Guinea Fowl Supremes

Looking for something interesting for dinner, DonQui rummages around the corners of his freezer. There, underneath some frozen beans, he finds a pair of guinea fowl supremes which he picked up from the wonderful Wild Meat Company at the Aldeburgh Food and Drink Festival last September.

Thinking that these will do the trick DonQui pulls them out to thaw and then looks around for advice on how to cook them.


Guinea fowl is a lot like chicken. It has a relatively delicate white meat without any of the gaminess of pheasant, partridge or grouse. DonQui has roasted a whole guinea fowl before but not supremes.

g-f supremes.jpg

The supreme is the breast of the bird off the bone but with the first wing joint still attached and the skin on. Mr Google advised first frying and then finishing off in the oven. This is what DonQui decides to do and he is delighted with the result.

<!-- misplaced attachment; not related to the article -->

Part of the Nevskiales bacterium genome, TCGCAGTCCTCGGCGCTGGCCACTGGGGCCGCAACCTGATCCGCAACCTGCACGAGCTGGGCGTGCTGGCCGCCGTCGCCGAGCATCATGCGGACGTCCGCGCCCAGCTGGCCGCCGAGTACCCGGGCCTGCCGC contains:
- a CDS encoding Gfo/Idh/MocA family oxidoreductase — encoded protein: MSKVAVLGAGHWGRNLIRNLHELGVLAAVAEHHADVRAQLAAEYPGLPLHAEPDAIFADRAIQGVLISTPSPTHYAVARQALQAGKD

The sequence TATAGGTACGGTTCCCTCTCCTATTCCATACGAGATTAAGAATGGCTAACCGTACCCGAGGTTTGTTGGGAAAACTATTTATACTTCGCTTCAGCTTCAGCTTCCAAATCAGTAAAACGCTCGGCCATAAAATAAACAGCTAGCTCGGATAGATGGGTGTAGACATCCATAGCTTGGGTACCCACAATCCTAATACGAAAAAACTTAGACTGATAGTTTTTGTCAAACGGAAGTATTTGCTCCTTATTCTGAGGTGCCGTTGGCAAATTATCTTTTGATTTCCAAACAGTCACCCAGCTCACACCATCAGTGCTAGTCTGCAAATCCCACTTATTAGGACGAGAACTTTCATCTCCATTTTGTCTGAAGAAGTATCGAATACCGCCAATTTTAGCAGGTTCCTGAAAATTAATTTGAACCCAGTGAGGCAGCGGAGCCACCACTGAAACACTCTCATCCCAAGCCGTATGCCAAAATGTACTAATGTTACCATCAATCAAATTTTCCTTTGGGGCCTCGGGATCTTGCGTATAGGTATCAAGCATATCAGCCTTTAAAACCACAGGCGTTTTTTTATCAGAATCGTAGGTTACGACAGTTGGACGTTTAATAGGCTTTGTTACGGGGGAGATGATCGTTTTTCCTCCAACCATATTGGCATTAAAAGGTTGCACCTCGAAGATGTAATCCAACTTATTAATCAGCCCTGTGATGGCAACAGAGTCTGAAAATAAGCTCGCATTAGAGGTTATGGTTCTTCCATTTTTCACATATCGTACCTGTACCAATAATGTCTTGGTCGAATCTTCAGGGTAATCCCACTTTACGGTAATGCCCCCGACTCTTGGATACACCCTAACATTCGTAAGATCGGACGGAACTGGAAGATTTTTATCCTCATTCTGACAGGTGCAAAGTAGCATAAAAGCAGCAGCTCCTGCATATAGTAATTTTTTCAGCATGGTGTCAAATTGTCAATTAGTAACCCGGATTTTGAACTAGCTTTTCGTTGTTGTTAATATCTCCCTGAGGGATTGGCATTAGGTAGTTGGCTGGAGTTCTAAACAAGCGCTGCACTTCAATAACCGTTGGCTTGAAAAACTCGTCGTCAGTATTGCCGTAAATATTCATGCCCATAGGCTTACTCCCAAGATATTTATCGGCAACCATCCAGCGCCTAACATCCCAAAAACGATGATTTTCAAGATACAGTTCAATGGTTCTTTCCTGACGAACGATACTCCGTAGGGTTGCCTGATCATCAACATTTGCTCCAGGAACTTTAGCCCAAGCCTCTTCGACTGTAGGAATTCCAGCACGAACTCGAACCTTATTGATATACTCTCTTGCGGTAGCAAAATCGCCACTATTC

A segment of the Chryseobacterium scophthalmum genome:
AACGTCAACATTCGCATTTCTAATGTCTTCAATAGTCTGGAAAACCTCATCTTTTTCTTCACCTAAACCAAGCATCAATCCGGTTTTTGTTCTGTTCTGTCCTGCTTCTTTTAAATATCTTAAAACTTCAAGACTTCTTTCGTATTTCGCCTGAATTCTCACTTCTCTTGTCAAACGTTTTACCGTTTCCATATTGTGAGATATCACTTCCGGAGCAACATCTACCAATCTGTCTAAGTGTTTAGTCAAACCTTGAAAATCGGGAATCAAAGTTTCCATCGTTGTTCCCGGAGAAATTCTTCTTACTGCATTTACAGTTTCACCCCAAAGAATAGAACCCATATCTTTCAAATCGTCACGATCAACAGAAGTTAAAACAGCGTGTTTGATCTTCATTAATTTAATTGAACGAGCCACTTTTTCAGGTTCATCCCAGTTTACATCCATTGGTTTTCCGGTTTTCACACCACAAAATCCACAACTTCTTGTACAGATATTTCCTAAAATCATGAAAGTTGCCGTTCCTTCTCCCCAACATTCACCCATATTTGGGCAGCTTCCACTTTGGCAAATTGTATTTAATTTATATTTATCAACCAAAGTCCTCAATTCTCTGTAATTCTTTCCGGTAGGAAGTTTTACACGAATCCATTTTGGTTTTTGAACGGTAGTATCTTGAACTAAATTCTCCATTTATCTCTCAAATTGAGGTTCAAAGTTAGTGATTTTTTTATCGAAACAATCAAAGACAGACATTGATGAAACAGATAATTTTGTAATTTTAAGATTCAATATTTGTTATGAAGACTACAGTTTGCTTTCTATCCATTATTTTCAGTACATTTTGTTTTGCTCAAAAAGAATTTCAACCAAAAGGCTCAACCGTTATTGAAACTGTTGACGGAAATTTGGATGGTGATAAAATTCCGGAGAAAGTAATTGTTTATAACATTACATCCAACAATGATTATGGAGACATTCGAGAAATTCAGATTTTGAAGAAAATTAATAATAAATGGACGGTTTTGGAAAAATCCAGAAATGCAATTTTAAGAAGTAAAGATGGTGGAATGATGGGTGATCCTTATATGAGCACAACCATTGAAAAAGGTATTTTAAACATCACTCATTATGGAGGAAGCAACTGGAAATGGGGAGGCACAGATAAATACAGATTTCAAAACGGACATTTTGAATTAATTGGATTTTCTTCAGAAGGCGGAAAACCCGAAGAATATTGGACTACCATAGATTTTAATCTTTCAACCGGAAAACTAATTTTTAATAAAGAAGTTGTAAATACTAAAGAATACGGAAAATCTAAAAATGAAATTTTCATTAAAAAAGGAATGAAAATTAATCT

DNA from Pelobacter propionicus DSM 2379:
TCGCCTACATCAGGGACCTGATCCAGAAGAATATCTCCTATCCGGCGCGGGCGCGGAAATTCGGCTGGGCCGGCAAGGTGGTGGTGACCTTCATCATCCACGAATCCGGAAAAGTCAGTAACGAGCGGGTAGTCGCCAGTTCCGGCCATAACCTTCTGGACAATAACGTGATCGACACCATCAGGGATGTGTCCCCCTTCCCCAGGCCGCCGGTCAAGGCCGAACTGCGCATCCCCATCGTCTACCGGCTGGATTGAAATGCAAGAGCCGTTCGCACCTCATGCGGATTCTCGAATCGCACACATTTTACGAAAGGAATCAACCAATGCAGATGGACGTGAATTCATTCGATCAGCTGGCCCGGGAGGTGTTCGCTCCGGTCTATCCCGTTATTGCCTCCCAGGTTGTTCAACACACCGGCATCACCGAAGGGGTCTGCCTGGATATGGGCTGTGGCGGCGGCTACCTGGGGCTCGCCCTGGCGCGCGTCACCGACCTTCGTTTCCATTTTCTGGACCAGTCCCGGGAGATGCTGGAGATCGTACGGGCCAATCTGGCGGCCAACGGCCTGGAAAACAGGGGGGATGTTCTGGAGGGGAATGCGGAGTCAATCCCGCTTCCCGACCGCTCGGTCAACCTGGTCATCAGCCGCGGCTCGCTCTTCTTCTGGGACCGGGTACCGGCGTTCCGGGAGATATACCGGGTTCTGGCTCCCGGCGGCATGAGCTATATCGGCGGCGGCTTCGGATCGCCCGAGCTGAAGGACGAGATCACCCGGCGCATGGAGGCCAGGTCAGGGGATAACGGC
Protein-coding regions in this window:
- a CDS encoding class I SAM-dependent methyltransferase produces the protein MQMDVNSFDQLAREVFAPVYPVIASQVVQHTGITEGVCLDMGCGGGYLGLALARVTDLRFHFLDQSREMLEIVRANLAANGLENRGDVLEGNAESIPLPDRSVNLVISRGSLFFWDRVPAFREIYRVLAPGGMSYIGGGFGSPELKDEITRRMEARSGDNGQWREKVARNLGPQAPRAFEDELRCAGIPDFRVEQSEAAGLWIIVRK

This is his recipe:

Preheat the oven to 200º

onion fry.jpg

Lightly brown a very finely sliced onion or a couple of shallots then put them into a roasting tray with a good splash of white wine.

Make sure the supremes are completely dry (this will ensure a nice caramelised outside), season with salt and pepper and then fry skin side down in the same pan. Fry gently for about 3 or 4 minutes until nice and golden brown then turn over and seal the other side.

Swish out the pan with white wine and add to a gravy base (see DonQui’s earlier post: Rich Meat Sauce)

roast tray.jpg

Turn down the oven to 160º, place the supremes skin side up in the roasting tray on top of the shallots, sprinkle with rosemary (or you can also use tarragon for a slightly different flavour). Cook uncovered for about 12 minutes.

g-f roasted.jpg

Let rest for 4-5 minutes while you finish off the vegetables. Pour off the juices into the gravy.

guinea foul finished.jpg

DonQui served his with curly kale, roast carrots, wild rice and parmentier potatoes (roast potato cubes); gravy and homemade cranberry sauce (very easy to make and may be the subject of a future post).

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DonQui recommends a light red wine to go with it. This Moulin-à-Vent was just about perfect.

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